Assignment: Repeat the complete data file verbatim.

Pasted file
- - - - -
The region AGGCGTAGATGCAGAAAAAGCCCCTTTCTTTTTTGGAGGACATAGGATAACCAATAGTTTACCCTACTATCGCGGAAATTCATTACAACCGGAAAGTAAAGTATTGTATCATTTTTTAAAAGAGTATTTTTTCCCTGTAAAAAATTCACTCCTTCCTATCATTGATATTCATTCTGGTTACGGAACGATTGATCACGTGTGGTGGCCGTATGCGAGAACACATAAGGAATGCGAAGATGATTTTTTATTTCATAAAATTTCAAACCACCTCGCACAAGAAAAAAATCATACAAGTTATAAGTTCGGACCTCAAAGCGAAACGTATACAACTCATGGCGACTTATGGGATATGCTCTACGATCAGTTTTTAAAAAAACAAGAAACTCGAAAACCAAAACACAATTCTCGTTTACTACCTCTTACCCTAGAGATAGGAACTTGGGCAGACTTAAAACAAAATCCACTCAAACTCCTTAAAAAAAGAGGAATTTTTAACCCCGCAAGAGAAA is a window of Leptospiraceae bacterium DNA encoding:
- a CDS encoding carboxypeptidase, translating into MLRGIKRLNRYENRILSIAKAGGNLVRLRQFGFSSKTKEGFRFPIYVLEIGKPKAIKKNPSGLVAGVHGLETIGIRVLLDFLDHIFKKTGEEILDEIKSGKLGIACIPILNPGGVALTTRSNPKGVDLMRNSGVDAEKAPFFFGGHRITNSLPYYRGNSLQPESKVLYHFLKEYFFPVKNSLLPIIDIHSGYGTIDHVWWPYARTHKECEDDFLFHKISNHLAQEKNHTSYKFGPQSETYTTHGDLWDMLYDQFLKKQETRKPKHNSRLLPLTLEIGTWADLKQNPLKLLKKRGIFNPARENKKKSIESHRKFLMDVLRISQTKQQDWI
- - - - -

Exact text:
The region AGGCGTAGATGCAGAAAAAGCCCCTTTCTTTTTTGGAGGACATAGGATAACCAATAGTTTACCCTACTATCGCGGAAATTCATTACAACCGGAAAGTAAAGTATTGTATCATTTTTTAAAAGAGTATTTTTTCCCTGTAAAAAATTCACTCCTTCCTATCATTGATATTCATTCTGGTTACGGAACGATTGATCACGTGTGGTGGCCGTATGCGAGAACACATAAGGAATGCGAAGATGATTTTTTATTTCATAAAATTTCAAACCACCTCGCACAAGAAAAAAATCATACAAGTTATAAGTTCGGACCTCAAAGCGAAACGTATACAACTCATGGCGACTTATGGGATATGCTCTACGATCAGTTTTTAAAAAAACAAGAAACTCGAAAACCAAAACACAATTCTCGTTTACTACCTCTTACCCTAGAGATAGGAACTTGGGCAGACTTAAAACAAAATCCACTCAAACTCCTTAAAAAAAGAGGAATTTTTAACCCCGCAAGAGAAA is a window of Leptospiraceae bacterium DNA encoding:
- a CDS encoding carboxypeptidase, translating into MLRGIKRLNRYENRILSIAKAGGNLVRLRQFGFSSKTKEGFRFPIYVLEIGKPKAIKKNPSGLVAGVHGLETIGIRVLLDFLDHIFKKTGEEILDEIKSGKLGIACIPILNPGGVALTTRSNPKGVDLMRNSGVDAEKAPFFFGGHRITNSLPYYRGNSLQPESKVLYHFLKEYFFPVKNSLLPIIDIHSGYGTIDHVWWPYARTHKECEDDFLFHKISNHLAQEKNHTSYKFGPQSETYTTHGDLWDMLYDQFLKKQETRKPKHNSRLLPLTLEIGTWADLKQNPLKLLKKRGIFNPARENKKKSIESHRKFLMDVLRISQTKQQDWI